Much like Williams, I have a special reverence towards playmakers. Growing up as a Manchester United fan in the nineties and the two-thousands, it was rather difficult to appreciate Arsenal and their play, dazzling as it could be. But Bergkamp and Robert Pires – who was of course a wide midfield player – were exceptions in my abhorrence for Arsenal. Bergkamp’s technique, touch, control, passing, and shooting were all a delight, but his exemplary vision was, by far, his most laudable trait. His goal against Newcastle United in 2002, when he pirouetted around centre back Nikos Dabizas with a sublime piece of touch before slotting past Shay Given must surely rank as the finest piece of ingenuity witnessed in the Premier League. There have been goals scored, from tougher angles, with far greater ferocity, and possibly even with superior deftness in touch, but I doubt if any has been as inventive in its construction. It is for moments such as this that we watch sport and to be reminded of it, certainly made my visit worthwhile, even if conditions at IIT-Chemplast played spoilsport.


Tomorrow, the first Ashes test will commence at the Gabba in Brisbane. Unlike most previous tours to Australia, the visitors start the series as favourites, overwhelmingly so, in the minds of some. I think, though, the first test could be crucial in determining which way the series goes. Brisbane has seen unusually high amounts of rainfall this year, and while I hope there is enough cloud cover to assist James Anderson and Ben Hilfenhaus to charm us with their swing, I do hope the rain stays away, lest I be consigned to reminiscing about the clever geometry of Bergkamp’s play.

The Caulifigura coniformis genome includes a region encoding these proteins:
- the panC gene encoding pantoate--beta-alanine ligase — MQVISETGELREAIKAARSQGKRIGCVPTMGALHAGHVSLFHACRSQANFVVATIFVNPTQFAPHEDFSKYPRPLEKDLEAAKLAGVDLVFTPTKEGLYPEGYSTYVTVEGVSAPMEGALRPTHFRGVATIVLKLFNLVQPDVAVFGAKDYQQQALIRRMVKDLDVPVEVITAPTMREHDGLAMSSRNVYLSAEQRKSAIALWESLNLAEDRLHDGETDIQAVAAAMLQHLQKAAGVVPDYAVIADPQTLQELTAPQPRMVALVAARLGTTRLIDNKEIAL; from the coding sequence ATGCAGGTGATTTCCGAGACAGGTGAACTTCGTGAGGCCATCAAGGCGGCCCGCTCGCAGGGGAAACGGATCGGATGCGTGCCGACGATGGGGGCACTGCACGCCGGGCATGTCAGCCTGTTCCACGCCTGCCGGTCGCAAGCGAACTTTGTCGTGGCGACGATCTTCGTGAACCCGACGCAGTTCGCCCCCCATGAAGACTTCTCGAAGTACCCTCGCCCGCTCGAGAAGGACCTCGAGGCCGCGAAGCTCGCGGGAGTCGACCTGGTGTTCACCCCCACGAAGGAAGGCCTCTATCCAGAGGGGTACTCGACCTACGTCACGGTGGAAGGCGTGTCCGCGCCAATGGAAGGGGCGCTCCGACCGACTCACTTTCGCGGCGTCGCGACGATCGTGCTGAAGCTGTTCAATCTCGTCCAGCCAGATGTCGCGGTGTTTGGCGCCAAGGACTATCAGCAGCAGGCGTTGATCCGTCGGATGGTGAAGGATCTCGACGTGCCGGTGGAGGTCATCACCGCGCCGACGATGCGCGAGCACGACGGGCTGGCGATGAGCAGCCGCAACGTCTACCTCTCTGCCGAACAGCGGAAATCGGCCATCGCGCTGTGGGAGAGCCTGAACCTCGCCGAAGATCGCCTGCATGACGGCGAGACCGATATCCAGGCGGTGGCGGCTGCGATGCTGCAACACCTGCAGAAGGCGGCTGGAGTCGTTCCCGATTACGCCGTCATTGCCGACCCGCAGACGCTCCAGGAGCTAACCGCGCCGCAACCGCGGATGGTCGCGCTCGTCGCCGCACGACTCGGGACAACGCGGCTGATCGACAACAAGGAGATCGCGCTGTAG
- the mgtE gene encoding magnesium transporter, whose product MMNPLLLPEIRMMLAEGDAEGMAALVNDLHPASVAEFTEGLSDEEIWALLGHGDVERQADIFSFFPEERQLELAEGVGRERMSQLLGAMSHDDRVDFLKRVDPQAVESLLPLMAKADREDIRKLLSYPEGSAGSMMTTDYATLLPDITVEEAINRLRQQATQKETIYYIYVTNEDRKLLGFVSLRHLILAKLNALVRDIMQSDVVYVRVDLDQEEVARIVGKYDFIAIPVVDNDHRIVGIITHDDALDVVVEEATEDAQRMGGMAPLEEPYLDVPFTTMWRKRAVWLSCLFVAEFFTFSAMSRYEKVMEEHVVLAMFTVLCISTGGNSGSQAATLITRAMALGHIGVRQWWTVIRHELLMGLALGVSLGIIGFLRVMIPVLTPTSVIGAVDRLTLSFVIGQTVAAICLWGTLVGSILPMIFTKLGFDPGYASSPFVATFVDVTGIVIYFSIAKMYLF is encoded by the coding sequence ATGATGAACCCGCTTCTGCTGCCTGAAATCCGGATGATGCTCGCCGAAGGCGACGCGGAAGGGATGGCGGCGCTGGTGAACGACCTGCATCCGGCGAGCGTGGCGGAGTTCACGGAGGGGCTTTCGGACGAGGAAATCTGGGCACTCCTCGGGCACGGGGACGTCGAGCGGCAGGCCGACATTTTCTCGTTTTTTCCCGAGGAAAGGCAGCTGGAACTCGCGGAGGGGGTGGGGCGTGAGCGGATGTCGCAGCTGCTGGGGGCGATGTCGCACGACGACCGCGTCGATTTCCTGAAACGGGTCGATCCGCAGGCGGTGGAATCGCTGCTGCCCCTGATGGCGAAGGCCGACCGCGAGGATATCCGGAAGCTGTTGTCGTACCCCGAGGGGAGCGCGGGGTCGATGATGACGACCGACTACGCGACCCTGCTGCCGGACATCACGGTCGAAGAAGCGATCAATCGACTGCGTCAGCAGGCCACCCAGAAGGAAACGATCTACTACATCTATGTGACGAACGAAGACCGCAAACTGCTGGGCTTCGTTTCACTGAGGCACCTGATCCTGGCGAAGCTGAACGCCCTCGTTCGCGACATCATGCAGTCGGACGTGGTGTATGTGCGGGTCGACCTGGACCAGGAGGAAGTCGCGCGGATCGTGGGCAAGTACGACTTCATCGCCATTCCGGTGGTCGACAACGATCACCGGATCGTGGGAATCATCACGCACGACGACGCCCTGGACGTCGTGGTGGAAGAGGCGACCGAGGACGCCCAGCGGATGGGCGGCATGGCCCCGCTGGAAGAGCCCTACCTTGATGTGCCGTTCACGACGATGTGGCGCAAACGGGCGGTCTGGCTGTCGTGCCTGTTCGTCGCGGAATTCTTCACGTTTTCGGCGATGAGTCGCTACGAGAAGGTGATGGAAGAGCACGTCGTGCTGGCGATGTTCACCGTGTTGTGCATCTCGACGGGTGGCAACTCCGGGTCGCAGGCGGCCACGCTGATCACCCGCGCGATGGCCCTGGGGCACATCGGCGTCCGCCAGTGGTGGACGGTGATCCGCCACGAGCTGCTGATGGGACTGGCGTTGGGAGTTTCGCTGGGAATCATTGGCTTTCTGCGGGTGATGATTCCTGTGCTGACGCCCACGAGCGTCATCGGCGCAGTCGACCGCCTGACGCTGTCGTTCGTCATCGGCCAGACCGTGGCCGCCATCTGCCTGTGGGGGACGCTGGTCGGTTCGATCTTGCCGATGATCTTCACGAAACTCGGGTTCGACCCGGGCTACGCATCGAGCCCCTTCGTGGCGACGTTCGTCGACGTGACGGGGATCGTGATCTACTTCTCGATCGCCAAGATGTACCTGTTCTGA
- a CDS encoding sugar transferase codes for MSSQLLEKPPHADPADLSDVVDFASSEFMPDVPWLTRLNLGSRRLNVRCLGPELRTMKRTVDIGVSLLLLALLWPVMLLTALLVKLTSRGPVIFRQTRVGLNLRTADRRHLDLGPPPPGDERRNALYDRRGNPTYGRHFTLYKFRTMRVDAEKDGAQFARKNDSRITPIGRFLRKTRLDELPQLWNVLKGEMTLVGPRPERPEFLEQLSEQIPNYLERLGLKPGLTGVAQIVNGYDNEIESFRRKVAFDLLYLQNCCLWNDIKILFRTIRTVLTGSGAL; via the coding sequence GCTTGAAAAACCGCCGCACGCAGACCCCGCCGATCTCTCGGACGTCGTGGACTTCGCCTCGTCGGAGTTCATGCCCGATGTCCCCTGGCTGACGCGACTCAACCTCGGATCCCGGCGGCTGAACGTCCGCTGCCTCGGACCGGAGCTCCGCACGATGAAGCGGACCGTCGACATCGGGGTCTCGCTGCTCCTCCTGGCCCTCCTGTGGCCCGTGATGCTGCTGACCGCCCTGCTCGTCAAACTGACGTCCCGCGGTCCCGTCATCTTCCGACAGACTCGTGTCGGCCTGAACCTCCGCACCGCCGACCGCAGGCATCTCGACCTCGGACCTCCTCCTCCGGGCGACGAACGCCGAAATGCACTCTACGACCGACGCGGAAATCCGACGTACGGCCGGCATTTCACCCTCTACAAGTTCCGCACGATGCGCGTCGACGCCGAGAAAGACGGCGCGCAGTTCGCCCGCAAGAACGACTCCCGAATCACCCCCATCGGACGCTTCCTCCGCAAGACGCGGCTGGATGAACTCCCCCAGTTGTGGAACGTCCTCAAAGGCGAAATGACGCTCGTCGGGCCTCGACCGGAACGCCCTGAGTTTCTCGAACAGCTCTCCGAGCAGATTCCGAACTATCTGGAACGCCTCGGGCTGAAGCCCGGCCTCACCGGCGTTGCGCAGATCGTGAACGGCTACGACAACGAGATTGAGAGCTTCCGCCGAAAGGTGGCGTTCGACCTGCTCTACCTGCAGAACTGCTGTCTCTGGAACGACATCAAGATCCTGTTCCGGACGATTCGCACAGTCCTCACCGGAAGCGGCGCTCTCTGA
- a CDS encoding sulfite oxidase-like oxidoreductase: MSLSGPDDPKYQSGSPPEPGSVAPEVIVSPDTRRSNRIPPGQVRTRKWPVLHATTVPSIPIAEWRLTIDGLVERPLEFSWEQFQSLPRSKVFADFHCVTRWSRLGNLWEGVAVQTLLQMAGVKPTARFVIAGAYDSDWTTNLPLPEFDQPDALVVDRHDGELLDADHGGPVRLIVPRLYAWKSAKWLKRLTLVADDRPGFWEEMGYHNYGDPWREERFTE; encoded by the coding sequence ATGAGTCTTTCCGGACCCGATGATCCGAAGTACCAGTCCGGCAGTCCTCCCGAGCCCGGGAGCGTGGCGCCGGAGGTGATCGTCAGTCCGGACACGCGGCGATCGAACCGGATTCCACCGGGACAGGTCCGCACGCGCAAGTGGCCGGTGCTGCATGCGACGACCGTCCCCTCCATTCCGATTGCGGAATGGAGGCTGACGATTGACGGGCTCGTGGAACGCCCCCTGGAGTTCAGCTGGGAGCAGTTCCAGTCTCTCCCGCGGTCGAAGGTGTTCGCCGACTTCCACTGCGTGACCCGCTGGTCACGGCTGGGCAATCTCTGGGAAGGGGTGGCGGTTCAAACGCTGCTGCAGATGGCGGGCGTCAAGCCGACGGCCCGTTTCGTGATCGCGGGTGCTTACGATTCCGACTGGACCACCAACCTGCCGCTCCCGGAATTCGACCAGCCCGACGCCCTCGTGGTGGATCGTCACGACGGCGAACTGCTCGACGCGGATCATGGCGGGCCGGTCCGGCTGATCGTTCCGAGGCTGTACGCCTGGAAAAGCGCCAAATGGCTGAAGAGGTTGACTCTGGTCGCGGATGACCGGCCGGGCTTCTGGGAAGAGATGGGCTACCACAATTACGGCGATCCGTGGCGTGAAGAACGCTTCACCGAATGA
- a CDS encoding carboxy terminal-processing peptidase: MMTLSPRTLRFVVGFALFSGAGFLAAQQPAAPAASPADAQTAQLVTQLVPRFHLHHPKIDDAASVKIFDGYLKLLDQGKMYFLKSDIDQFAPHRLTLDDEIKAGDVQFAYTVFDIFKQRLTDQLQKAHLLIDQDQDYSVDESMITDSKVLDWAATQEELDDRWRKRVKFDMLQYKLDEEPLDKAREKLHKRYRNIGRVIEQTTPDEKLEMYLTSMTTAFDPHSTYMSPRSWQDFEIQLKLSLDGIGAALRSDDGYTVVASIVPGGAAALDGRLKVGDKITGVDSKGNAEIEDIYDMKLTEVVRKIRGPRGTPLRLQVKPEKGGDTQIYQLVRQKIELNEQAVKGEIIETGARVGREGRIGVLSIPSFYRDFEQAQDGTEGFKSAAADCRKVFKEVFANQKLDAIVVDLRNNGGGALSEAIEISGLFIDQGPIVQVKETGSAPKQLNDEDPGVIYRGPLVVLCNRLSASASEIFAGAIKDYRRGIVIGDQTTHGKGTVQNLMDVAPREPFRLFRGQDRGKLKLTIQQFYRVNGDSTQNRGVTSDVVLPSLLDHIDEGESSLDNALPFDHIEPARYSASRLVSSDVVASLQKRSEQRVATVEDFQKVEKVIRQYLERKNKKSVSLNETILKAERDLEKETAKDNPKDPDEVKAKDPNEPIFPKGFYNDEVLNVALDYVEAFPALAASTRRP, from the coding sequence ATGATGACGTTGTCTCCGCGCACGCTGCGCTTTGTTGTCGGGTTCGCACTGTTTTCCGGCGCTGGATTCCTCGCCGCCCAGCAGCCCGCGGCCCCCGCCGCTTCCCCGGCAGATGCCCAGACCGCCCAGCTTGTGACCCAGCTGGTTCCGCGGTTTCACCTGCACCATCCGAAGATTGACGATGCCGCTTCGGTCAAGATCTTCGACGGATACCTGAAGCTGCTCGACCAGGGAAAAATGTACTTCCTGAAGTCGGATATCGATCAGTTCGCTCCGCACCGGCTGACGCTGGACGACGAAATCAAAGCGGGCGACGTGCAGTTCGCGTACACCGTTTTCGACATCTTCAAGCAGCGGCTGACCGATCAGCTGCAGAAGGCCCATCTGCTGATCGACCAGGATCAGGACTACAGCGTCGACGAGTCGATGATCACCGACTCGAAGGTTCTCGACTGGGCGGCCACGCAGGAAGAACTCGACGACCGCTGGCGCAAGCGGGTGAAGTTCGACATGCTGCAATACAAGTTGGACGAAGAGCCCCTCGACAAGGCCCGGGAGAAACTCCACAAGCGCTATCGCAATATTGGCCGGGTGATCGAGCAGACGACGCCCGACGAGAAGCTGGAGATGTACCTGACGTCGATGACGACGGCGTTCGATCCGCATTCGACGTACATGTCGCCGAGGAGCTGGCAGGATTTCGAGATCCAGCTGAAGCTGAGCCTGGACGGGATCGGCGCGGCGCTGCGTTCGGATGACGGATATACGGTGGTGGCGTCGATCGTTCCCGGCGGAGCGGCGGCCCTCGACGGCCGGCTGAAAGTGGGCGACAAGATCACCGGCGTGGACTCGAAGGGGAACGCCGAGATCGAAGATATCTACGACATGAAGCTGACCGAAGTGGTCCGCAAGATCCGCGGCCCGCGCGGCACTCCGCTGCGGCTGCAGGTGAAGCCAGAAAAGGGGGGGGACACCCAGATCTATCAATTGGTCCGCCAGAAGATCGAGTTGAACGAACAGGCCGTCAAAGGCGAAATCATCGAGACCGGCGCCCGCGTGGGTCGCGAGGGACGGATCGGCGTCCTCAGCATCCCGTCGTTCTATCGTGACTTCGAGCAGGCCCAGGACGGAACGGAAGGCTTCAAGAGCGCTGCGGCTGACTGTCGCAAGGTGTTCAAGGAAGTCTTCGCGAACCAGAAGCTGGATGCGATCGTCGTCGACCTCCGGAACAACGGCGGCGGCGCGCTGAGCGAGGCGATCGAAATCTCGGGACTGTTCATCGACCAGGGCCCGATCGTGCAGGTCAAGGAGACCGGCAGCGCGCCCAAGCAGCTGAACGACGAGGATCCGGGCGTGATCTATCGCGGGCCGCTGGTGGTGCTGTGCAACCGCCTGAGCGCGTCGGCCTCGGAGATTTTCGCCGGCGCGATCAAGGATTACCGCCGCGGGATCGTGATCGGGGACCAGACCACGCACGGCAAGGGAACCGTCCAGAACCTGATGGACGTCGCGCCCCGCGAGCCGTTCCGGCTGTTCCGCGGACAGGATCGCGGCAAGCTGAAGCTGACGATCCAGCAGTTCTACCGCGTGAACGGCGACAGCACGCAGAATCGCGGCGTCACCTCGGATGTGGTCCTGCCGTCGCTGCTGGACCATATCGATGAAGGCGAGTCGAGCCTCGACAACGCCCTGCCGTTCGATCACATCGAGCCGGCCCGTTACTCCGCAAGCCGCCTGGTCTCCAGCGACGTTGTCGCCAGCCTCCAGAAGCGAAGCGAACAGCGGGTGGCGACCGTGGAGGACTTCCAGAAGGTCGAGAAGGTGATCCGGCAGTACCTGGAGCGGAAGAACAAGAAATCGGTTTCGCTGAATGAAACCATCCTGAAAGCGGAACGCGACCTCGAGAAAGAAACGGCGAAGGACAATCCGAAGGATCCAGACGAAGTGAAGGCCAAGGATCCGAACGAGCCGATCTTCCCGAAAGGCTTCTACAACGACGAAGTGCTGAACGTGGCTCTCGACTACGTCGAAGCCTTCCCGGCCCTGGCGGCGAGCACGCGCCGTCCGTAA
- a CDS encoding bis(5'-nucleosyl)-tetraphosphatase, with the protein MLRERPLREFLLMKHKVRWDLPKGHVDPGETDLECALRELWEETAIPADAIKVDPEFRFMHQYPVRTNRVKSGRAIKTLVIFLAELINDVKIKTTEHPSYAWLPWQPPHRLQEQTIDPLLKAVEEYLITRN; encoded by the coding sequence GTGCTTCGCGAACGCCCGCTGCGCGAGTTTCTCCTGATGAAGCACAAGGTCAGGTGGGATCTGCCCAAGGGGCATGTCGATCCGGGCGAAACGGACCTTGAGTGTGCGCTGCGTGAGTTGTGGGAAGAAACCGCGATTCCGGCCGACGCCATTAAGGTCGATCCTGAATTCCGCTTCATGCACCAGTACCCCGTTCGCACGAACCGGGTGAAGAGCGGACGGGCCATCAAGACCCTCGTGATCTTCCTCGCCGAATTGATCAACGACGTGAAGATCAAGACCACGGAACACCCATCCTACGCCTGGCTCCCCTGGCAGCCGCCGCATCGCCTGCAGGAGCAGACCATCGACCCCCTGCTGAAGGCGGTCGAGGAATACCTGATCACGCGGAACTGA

Sunday, November 21, 2010

The North London Derby

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Consecutive victories against Wolverhampton Wanderers and Everton that followed a home loss to Newcastle United prompted many to consider Arsenal as genuine title contenders this season. Their prophecies seemed that much more perceptive at the end of the first half of the North London Derby at the Emirates Stadium yesterday after Arsenal produced some of the most gorgeous football, that one can hope to see, to lead Tottenham Hotspur 2-0 at the break. At the end of ninety minutes though, with Tottenham completing a remarkable turnaround to take the honours 3-2, the familiar groans about a lack of steel in Arsene Wenger’s side resurfaced and some critics consider the loss as an effective death-knell to the club’s title challenge. The truth of the matter, though, is that individual games, and more so forty-five minutes of football, especially at this stage of the campaign, rarely determines the nature of the season as a whole even if, at times, indicative of a club’s strengths and weaknesses. If anything this game was more significant for showcasing Tottenham Hotspur’s growing eminence as opposed to any new-found vulnerability on Arsenal’s part.